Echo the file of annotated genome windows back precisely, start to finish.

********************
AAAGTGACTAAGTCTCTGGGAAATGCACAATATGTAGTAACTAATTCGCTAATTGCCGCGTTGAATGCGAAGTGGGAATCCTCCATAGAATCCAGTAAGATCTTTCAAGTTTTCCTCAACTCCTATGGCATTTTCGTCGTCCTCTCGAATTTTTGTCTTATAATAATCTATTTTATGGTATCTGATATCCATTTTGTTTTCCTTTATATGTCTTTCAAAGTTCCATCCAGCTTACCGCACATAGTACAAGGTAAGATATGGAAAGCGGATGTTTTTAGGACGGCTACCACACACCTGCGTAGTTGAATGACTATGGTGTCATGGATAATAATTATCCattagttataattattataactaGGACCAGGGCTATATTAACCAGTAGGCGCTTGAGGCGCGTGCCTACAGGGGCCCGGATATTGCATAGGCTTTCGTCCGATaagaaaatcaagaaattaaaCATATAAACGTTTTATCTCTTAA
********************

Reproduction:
AAAGTGACTAAGTCTCTGGGAAATGCACAATATGTAGTAACTAATTCGCTAATTGCCGCGTTGAATGCGAAGTGGGAATCCTCCATAGAATCCAGTAAGATCTTTCAAGTTTTCCTCAACTCCTATGGCATTTTCGTCGTCCTCTCGAATTTTTGTCTTATAATAATCTATTTTATGGTATCTGATATCCATTTTGTTTTCCTTTATATGTCTTTCAAAGTTCCATCCAGCTTACCGCACATAGTACAAGGTAAGATATGGAAAGCGGATGTTTTTAGGACGGCTACCACACACCTGCGTAGTTGAATGACTATGGTGTCATGGATAATAATTATCCattagttataattattataactaGGACCAGGGCTATATTAACCAGTAGGCGCTTGAGGCGCGTGCCTACAGGGGCCCGGATATTGCATAGGCTTTCGTCCGATaagaaaatcaagaaattaaaCATATAAACGTTTTATCTCTTAA